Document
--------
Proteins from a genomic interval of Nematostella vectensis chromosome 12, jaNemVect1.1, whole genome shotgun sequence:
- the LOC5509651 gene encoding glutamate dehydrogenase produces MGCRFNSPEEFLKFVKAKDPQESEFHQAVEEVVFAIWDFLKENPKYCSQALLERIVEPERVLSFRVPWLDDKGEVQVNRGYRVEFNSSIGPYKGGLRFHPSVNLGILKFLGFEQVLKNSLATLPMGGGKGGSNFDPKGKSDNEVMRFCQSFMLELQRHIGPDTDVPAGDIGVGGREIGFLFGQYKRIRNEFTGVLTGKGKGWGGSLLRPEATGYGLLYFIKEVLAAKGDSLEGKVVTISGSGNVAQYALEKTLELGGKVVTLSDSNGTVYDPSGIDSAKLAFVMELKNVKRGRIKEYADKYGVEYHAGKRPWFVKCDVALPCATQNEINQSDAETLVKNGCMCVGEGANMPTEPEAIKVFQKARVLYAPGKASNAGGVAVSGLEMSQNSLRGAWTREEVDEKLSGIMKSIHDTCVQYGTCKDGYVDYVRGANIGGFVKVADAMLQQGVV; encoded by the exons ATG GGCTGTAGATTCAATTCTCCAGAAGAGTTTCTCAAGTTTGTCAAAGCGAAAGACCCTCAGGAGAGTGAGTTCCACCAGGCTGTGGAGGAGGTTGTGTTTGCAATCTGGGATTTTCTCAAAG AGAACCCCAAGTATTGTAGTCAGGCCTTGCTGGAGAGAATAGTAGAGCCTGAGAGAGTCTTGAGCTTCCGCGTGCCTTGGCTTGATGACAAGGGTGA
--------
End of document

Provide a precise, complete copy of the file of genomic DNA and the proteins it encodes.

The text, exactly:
Proteins from a genomic interval of Nematostella vectensis chromosome 12, jaNemVect1.1, whole genome shotgun sequence:
- the LOC5509651 gene encoding glutamate dehydrogenase produces MGCRFNSPEEFLKFVKAKDPQESEFHQAVEEVVFAIWDFLKENPKYCSQALLERIVEPERVLSFRVPWLDDKGEVQVNRGYRVEFNSSIGPYKGGLRFHPSVNLGILKFLGFEQVLKNSLATLPMGGGKGGSNFDPKGKSDNEVMRFCQSFMLELQRHIGPDTDVPAGDIGVGGREIGFLFGQYKRIRNEFTGVLTGKGKGWGGSLLRPEATGYGLLYFIKEVLAAKGDSLEGKVVTISGSGNVAQYALEKTLELGGKVVTLSDSNGTVYDPSGIDSAKLAFVMELKNVKRGRIKEYADKYGVEYHAGKRPWFVKCDVALPCATQNEINQSDAETLVKNGCMCVGEGANMPTEPEAIKVFQKARVLYAPGKASNAGGVAVSGLEMSQNSLRGAWTREEVDEKLSGIMKSIHDTCVQYGTCKDGYVDYVRGANIGGFVKVADAMLQQGVV; encoded by the exons ATG GGCTGTAGATTCAATTCTCCAGAAGAGTTTCTCAAGTTTGTCAAAGCGAAAGACCCTCAGGAGAGTGAGTTCCACCAGGCTGTGGAGGAGGTTGTGTTTGCAATCTGGGATTTTCTCAAAG AGAACCCCAAGTATTGTAGTCAGGCCTTGCTGGAGAGAATAGTAGAGCCTGAGAGAGTCTTGAGCTTCCGCGTGCCTTGGCTTGATGACAAGGGTGA